The Family Business: A Broader View
When you think of family, who do you picture? For many, “family” is comprised of the people who live in their home: the nuclear family. Many of us think of a family as a small, safe unit where we convey our values as we prepare our children and launch them into successful lives. But as we contemplate why God created family, we see that through Adam and Eve, through Noah and his family, and through Abraham and his family, God took a broader view than many of us tend to. God used family to advance His plan.
Family in the Old Testament
In Genesis 1:26-28, God gave Adam a mandate: be fruitful and multiply and fill and subdue the earth. In this mandate, God established the idea that family is central to “filling” the earth and that mission is glorifying God through His created order.
Throughout the Old Testament, God used families to build and strengthen His chosen nation. Consider Abraham’s family: Abraham could not fulfill the covenant apart from his family! Jacob’s 12 sons became the 12 tribes of Israel. From these 12 sons, Levi’s family was used for generations to spiritually lead God’s people. King David’s family was used for generations to politically lead God’s people.
One family story we especially like is that of the Rechabites in Jeremiah 35. Jeremiah used this family’s story of commitment to challenge the Israelites to be faithful to God. Rechab’s son, Jonadab, defined how his family would live, using simple instructions designed to remind them that they were temporary residents of Israel. Scripture tells us that for 240 years they lived simply– in Israel, but separate and distinct from it. Jeremiah used this family’s example to call the people of Israel to repentance.
Family in the New Testament
In the New Testament, God chose to reveal Himself primarily through the Church: He gave the Great Commandments to His followers, and He gave the Great Commission to His church. The New Testament holds many examples of God continuing to use families to build and strengthen His church. There was the Zebedee family, including James, John, and their mother. There was Jesus’s own family: Jesus, James, Jude, and Mary. There was Timothy’s family, including Timothy, Eunice, and Lois. The Philippian jailer led his whole family to follow Christ. Husband and wife Aquila and Pricilla worked with Paul in Corinth, plus we read about the work of cousins Barnabas and John Mark.
Biblically, the family played a significant role in advancing God’s plan. We can reasonably assert that the same holds true today. After all, God has not changed: He is the same yesterday, today, and tomorrow. God’s mission has not changed: He is working to glorify His name through the advancement of His kingdom.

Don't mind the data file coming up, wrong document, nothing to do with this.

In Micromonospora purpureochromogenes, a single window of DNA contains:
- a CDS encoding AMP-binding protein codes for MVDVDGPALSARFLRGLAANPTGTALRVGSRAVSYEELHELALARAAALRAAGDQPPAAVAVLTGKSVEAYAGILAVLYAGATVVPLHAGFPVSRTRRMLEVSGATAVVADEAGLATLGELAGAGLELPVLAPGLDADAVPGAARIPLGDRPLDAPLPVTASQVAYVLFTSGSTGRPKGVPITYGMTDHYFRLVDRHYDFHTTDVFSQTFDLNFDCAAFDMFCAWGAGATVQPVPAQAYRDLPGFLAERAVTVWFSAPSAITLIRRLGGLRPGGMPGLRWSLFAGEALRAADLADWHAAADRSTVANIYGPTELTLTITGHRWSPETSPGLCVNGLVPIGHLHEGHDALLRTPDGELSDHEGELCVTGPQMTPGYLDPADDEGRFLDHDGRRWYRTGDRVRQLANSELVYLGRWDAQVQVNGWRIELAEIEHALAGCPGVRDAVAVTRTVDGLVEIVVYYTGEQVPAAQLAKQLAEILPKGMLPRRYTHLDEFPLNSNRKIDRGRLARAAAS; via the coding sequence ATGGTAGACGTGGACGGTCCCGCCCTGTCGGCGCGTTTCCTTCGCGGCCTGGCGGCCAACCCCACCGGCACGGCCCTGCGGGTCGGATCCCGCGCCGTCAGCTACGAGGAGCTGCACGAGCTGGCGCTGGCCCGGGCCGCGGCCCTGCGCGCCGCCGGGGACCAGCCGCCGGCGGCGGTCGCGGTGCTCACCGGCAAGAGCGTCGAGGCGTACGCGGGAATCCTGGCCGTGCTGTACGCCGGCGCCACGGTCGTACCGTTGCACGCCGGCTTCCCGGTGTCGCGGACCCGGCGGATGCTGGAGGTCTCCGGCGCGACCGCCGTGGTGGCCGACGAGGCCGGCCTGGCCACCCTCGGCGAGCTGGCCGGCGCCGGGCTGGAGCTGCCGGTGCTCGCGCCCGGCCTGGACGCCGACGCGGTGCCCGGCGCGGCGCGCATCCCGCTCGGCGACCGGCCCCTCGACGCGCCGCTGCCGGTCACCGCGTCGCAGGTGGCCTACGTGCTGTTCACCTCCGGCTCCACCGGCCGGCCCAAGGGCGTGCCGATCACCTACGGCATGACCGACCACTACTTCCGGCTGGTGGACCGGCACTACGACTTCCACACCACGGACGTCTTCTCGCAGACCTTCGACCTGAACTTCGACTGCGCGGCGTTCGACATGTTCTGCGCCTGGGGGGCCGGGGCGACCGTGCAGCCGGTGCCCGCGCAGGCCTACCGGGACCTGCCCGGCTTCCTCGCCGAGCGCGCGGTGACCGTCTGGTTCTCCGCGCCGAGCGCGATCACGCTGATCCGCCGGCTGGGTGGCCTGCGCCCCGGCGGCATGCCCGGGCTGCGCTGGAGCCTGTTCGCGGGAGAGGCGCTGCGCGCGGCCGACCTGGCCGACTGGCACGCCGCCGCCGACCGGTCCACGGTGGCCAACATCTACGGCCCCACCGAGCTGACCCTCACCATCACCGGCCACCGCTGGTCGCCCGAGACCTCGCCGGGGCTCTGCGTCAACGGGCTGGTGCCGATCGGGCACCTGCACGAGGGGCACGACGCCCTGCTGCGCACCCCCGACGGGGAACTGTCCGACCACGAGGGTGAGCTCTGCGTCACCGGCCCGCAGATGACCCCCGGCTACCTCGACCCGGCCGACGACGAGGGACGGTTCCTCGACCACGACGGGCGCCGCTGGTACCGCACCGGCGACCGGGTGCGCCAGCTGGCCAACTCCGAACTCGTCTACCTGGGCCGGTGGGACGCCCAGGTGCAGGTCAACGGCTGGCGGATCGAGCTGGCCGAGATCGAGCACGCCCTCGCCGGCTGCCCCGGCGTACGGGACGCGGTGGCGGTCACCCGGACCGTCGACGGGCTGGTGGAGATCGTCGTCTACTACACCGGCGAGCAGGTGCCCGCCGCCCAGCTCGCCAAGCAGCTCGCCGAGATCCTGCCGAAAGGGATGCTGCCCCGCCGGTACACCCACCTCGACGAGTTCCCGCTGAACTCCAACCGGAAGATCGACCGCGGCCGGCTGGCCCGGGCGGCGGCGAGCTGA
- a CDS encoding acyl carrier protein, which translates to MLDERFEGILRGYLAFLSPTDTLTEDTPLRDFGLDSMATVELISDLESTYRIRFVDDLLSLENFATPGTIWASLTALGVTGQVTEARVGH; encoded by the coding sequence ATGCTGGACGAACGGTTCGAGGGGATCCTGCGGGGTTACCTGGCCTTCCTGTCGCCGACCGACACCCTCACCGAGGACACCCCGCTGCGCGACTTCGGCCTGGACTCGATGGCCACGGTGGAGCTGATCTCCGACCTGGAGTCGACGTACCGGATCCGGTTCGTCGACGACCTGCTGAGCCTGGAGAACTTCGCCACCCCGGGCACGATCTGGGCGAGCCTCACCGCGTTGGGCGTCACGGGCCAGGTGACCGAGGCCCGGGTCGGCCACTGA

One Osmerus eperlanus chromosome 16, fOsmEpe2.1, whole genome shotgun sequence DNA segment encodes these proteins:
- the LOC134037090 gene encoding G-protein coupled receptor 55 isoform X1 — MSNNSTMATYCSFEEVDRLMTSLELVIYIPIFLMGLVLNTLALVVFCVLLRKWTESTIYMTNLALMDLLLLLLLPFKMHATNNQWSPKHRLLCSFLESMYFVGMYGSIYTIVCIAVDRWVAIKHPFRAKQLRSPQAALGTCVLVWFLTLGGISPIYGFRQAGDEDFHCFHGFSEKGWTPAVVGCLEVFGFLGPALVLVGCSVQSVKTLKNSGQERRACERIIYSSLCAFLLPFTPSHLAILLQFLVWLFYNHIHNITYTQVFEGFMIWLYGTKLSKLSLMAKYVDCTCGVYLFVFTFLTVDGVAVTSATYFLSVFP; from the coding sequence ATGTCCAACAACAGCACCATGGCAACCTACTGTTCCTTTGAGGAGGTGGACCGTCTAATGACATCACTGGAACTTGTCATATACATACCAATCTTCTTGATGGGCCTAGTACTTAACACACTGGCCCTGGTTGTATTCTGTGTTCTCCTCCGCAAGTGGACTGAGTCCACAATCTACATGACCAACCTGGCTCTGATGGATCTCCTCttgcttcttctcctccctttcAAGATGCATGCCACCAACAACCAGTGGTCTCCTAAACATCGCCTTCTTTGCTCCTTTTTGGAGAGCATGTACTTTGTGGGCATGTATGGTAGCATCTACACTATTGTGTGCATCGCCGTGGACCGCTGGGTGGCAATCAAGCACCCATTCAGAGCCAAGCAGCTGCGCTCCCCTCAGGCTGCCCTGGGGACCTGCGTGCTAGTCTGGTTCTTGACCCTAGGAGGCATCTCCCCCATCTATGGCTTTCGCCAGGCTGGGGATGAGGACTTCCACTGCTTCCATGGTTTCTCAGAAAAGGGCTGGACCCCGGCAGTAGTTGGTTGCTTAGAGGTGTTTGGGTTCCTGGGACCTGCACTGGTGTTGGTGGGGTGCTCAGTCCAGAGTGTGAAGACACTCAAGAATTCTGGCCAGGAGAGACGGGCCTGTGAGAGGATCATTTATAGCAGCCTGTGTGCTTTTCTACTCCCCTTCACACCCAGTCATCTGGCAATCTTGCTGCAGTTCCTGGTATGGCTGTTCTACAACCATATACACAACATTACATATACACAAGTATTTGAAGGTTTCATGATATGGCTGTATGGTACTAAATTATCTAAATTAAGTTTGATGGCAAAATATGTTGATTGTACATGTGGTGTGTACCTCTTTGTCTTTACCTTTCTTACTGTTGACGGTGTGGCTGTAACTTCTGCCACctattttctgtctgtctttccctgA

So what does this mean for families today? Just like Old and New Testament families did, our families can glorify God and advance His Kingdom. For owners of family businesses, this idea takes on a unique significance. Through our work at Ronald Blue Trust, we have the privilege of working with some amazing multi-generational families around the country as they steward the companies they have been entrusted with. We are currently working with a fourth-generation family business that is trying to pass the company down to the fifth generation. In 2023, this family will have been leading this company for 100 years! This is just one of the many examples of the amazing legacy we get to see families work together to achieve across generations.
As we work with these families, we have spent much time reflecting on what the Bible says about God’s greater purpose for family and how business owners can practically apply these principles.
Principle 1: Take a broad view of the business
God used families to serve and strengthen the church in the New Testament. Similarly, business owners can consider how the family business has the power to further God’s kingdom by serving others. Family businesses are uniquely positioned to act as extensions and expressions of the family. Many business owners want to express generosity, and a business often has the financial and relational capital to bless others. If a business owner takes a stewardship approach to running the family business, that can be a way of furthering God’s mission.
Principle 2: Take a broad view of the family
In our work with family businesses, we’ve observed a tendency for family members who are not active in the business to feel less of a sense of stewardship than those who are active in the business. We encourage all members of the families we work with to be involved in the business. There are many ways of supporting the mission of the businesses, whether a family member is on the payroll or not. One of the most powerful ways we’ve seen is through prayer. Any family member can pray for the company to have a Kingdom impact. Encouraging active members is another way to support the mission of the business, as is serving with the company in the community.
One thing we encourage clients to do is to break free from the “in the business” versus “not in the business” mentality: Every member of the family can play an instrumental role in the impact the company makes.
God’s word provides a historical record of the role families have played in carrying out His mission. Family businesses that take a broad view of both the business’s potential (by recognizing and embracing their position) and the family’s involvement (by engaging members both involved and not involved in the business) are uniquely positioned to further God’s kingdom.
Would you like personalized guidance as you think through the power your family has to bless others? Ronald Blue Trust’s Business Consulting division leverages biblical wisdom and practical expertise to advise business owners as they seek to faithfully steward the companies with which they have been entrusted. To learn more, visit our website.